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Invokana Ketoacidosis, Kidney Damage Lawsuits Consolidated

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The Judicial Panel for Multidistrict Litigation issued an order to consolidate dozens of Invokana (canagliflozin) diabetic ketoacidosis (DKA) and kidney damage lawsuits to New Jersey federal court, according to court documents filed Dec. 7.

Effective immediately, the Panel transferred Invokana and Invokamet (canagliflozin and metformin) lawsuits from districts in Illinois, Kentucky, Missouri, Minnesota, Virginia and West Virginia to the District of New Jersey before U.S. District Judge Brian R. Martinotti.

Invokana and Invokamet belong to a class of Type 2 diabetes drugs called SGLT2 inhibitors that work by stopping the kidneys from reabsorbing blood sugar. The excess sugar then passes out of the body in urine.

But, based on studies and adverse event reports, the U.S. Food and Drug Administration issued a warning that the drugs may increase the risk of ketoacidosis — a potentially fatal condition where toxins build up in the blood — and kidney damage.

So far, multidistrict litigation against Janssen Pharmaceuticals, a subsidiary of Johnson & Johnson, involves 55 lawsuits. Plaintiffs allege Invokana may cause a number of serious injuries and Janssen failed to adequately test the drug and warn patients and doctors of risks.

Consolidation Will Improve Efficiency of Litigation

The cases have enough similarities to consolidate for the sake of simplifying and expediting litigation, the Panel said.

“The actions share factual questions arising from allegations that taking Invokana or Invokamet may result in patients suffering various injuries, including diabetic ketoacidosis and kidney damage,” the Panel said in its order. “The actions thus implicate numerous common issues concerning the development, manufacture, testing, regulatory history, promotion, and labeling of the drugs.”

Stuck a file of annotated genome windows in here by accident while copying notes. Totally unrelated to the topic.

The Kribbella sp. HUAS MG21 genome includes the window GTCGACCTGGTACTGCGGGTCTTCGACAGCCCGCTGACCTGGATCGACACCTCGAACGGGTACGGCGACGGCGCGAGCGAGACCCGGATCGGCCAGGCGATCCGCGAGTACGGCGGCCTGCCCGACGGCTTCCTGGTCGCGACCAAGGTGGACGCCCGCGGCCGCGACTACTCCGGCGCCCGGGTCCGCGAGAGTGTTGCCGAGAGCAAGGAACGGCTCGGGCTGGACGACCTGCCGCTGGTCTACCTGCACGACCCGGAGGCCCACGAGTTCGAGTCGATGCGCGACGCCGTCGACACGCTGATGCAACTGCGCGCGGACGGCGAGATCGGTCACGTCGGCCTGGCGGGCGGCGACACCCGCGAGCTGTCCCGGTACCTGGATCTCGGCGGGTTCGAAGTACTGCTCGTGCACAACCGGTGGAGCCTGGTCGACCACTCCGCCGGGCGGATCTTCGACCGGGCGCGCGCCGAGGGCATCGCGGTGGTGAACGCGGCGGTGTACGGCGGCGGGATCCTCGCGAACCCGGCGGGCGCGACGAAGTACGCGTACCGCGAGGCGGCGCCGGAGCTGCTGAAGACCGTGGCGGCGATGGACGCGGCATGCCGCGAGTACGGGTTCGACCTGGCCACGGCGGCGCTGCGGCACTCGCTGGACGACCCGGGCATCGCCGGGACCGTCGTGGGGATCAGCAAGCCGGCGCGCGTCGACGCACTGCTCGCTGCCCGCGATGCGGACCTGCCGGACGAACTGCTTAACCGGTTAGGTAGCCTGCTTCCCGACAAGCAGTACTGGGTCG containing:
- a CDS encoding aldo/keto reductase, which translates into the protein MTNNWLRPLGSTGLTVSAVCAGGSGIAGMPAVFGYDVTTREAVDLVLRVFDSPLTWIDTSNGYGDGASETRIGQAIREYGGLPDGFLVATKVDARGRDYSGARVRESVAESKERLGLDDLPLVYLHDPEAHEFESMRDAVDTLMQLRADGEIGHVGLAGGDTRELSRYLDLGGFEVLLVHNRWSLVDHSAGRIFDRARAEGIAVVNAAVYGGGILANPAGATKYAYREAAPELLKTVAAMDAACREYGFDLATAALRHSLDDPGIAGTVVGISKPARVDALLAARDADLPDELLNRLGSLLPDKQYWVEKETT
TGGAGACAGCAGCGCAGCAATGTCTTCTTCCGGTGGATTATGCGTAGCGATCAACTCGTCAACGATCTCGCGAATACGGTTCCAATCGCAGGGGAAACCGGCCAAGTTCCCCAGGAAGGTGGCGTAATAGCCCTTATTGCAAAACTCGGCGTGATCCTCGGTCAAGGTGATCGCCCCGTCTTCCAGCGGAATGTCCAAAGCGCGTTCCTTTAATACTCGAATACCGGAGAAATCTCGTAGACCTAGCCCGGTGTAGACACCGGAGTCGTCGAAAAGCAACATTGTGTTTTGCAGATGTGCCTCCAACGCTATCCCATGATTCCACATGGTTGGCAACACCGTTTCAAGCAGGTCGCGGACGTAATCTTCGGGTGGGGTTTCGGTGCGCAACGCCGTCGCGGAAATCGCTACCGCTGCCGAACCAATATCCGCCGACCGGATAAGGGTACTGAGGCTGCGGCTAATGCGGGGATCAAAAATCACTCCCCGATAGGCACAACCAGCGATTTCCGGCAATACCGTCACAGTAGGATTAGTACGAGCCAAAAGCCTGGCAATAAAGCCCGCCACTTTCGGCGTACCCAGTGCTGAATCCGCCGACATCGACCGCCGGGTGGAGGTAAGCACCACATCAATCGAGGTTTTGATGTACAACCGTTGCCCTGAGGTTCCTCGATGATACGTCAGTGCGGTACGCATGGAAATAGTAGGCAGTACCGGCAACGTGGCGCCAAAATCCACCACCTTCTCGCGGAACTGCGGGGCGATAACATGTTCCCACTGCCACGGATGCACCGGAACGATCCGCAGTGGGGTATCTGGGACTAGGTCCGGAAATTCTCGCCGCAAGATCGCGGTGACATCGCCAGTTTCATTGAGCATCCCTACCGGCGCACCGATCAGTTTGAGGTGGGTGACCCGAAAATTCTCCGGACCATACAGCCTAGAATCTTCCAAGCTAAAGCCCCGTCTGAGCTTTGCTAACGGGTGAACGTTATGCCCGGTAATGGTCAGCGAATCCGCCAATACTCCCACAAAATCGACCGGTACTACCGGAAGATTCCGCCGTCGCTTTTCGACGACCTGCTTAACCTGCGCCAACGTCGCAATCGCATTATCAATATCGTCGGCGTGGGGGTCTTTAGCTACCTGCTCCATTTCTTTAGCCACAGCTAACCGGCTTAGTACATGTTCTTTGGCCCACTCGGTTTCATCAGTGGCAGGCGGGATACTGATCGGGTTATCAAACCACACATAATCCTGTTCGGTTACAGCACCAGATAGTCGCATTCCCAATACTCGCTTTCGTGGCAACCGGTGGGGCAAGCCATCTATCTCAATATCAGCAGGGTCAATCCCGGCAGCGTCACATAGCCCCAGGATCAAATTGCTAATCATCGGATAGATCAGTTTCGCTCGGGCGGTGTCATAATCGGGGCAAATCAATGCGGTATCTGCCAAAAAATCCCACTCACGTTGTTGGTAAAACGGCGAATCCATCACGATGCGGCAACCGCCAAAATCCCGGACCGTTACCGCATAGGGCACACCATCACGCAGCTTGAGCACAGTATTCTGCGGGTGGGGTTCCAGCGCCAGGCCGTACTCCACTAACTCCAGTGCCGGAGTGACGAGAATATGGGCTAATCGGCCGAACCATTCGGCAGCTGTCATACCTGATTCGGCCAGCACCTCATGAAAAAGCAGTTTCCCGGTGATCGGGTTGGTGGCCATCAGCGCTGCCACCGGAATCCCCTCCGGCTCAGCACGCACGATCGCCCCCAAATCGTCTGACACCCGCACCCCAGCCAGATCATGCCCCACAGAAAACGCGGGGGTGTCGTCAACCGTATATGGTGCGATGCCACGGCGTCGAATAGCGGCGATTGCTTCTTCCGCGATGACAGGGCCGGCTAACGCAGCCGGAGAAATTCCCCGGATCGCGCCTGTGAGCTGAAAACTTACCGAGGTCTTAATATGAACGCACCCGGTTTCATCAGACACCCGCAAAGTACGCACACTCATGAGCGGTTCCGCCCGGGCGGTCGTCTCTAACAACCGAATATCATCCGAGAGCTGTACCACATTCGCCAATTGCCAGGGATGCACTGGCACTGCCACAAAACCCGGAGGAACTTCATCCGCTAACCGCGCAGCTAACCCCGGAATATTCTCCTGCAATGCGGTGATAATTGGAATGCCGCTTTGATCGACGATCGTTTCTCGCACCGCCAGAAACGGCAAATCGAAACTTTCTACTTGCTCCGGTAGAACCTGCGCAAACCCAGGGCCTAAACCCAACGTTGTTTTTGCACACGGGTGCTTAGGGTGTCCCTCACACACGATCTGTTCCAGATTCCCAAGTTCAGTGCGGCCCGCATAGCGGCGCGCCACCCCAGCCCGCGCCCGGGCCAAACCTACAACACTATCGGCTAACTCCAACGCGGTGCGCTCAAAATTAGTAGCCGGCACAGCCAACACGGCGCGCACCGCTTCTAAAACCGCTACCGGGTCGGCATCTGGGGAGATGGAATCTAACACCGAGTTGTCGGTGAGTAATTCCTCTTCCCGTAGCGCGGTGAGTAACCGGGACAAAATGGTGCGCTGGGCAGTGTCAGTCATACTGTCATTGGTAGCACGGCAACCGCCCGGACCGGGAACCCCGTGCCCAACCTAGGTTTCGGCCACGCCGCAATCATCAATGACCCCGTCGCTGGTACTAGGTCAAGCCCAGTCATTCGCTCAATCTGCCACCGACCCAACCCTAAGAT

Janssen agreed to consolidation in New Jersey, but intends to “vigorously defend against the allegations made in these lawsuits,” a spokesman told The Legal Intelligencer.

Studies show other drugs in the SGLT2 class, such as Farxiga (dapagliflozin) and Jardiance (empagliflozin), may also cause the same health problems and some plaintiffs filed lawsuits against the drugs’ makers. The Panel is aware of at least 20 cases which involve Farxiga, Jardiance or a combination of SGLT2s.

But the New Jersey MDL is only for Invokana and Invokamet.

“Centralizing competing defendants in the same MDL may unnecessarily complicate case management, due to the need to protect trade secret and confidential information,” the Panel said.

FDA Warned SGLT2 Inhibitors Linked to Health Risks

In addition to g diabetic ketoacidosis, plaintiffs in lawsuits said Invokana caused them to suffer blood clots, strokes and kidney injuries.

The FDA originally approved Invokana in 2013. Just two years later, it ordered Janssen to add diabetic ketoacidosis to its warning label.

One of the side effects of Invokana is urinary tract infections. In December 2015, the FDA warned these UTIs had the potential to turn into serious, potentially life-threatening blood and kidney infections.

Then, in 2016, the FDA identified reports of serious pancreatitis in patients taking Invokana and other SGLT2 inhibitors. Acute pancreatitis occurs when the pancreas swells and becomes inflamed. According to the FDA, it is “evaluating the need for regulatory action.”

The next step in Invokana’s MDL litigation will be pretrial proceedings before Judge Martinotti, according to the Panel’s order.

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